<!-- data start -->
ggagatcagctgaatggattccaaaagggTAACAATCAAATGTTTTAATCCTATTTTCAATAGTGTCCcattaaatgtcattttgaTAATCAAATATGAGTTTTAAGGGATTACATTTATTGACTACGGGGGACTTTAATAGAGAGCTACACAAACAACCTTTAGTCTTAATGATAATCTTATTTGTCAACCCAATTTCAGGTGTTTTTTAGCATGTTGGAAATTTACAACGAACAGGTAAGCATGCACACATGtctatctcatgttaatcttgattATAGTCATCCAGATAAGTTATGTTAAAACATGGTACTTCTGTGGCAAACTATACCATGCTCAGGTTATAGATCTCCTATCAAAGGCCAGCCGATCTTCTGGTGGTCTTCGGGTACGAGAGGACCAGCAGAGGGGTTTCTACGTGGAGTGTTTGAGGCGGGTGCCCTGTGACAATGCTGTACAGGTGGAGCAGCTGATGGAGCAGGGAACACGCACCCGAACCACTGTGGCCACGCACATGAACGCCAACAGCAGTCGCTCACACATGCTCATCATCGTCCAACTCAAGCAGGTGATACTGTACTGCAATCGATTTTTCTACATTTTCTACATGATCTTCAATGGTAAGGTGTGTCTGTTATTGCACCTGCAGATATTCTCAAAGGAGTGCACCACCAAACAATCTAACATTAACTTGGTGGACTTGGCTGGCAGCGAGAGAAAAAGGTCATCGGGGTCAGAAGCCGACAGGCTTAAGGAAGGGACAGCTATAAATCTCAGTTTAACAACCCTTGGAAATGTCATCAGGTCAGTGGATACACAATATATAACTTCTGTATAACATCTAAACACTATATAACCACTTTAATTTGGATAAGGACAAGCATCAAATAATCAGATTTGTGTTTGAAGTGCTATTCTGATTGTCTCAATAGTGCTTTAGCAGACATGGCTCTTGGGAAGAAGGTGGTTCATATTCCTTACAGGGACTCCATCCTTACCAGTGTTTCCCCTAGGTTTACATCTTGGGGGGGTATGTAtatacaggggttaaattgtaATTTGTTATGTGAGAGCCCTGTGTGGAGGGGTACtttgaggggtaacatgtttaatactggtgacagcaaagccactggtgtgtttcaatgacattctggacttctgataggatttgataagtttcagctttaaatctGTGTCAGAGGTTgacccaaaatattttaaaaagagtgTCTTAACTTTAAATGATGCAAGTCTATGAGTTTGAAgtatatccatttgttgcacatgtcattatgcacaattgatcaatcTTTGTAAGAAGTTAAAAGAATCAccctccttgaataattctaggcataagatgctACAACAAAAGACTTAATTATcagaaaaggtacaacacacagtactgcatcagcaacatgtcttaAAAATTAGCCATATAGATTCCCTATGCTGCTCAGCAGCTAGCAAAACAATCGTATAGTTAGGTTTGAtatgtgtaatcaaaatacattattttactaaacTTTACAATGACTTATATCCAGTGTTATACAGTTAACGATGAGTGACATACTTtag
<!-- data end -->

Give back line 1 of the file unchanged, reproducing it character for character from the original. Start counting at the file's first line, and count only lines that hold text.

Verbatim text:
ggagatcagctgaatggattccaaaagggTAACAATCAAATGTTTTAATCCTATTTTCAATAGTGTCCcattaaatgtcattttgaTAATCAAATATGAGTTTTAAGGGATTACATTTATTGACTACGGGGGACTTTAATAGAGAGCTACACAAACAACCTTTAGTCTTAATGATAATCTTATTTGTCAACCCAATTTCAGGTGTTTTTTAGCATGTTGGAAATTTACAACGAACAGGTAAGCATGCACACATGtctatctcatgttaatcttgattATAGTCATCCAGATAAGTTATGTTAAAACATGGTACTTCTGTGGCAAACTATACCATGCTCAGGTTATAGATCTCCTATCAAAGGCCAGCCGATCTTCTGGTGGTCTTCGGGTACGAGAGGACCAGCAGAGGGGTTTCTACGTGGAGTGTTTGAGGCGGGTGCCCTGTGACAATGCTGTACAGGTGGAGCAGCTGATGGAGCAGGGAACACGCACCCGAACCACTGTGGCCACGCACATGAACGCCAACAGCAGTCGCTCACACATGCTCATCATCGTCCAACTCAAGCAGGTGATACTGTACTGCAATCGATTTTTCTACATTTTCTACATGATCTTCAATGGTAAGGTGTGTCTGTTATTGCACCTGCAGATATTCTCAAAGGAGTGCACCACCAAACAATCTAACATTAACTTGGTGGACTTGGCTGGCAGCGAGAGAAAAAGGTCATCGGGGTCAGAAGCCGACAGGCTTAAGGAAGGGACAGCTATAAATCTCAGTTTAACAACCCTTGGAAATGTCATCAGGTCAGTGGATACACAATATATAACTTCTGTATAACATCTAAACACTATATAACCACTTTAATTTGGATAAGGACAAGCATCAAATAATCAGATTTGTGTTTGAAGTGCTATTCTGATTGTCTCAATAGTGCTTTAGCAGACATGGCTCTTGGGAAGAAGGTGGTTCATATTCCTTACAGGGACTCCATCCTTACCAGTGTTTCCCCTAGGTTTACATCTTGGGGGGGTATGTAtatacaggggttaaattgtaATTTGTTATGTGAGAGCCCTGTGTGGAGGGGTACtttgaggggtaacatgtttaatactggtgacagcaaagccactggtgtgtttcaatgacattctggacttctgataggatttgataagtttcagctttaaatctGTGTCAGAGGTTgacccaaaatattttaaaaagagtgTCTTAACTTTAAATGATGCAAGTCTATGAGTTTGAAgtatatccatttgttgcacatgtcattatgcacaattgatcaatcTTTGTAAGAAGTTAAAAGAATCAccctccttgaataattctaggcataagatgctACAACAAAAGACTTAATTATcagaaaaggtacaacacacagtactgcatcagcaacatgtcttaAAAATTAGCCATATAGATTCCCTATGCTGCTCAGCAGCTAGCAAAACAATCGTATAGTTAGGTTTGAtatgtgtaatcaaaatacattattttactaaacTTTACAATGACTTATATCCAGTGTTATACAGTTAACGATGAGTGACATACTTtag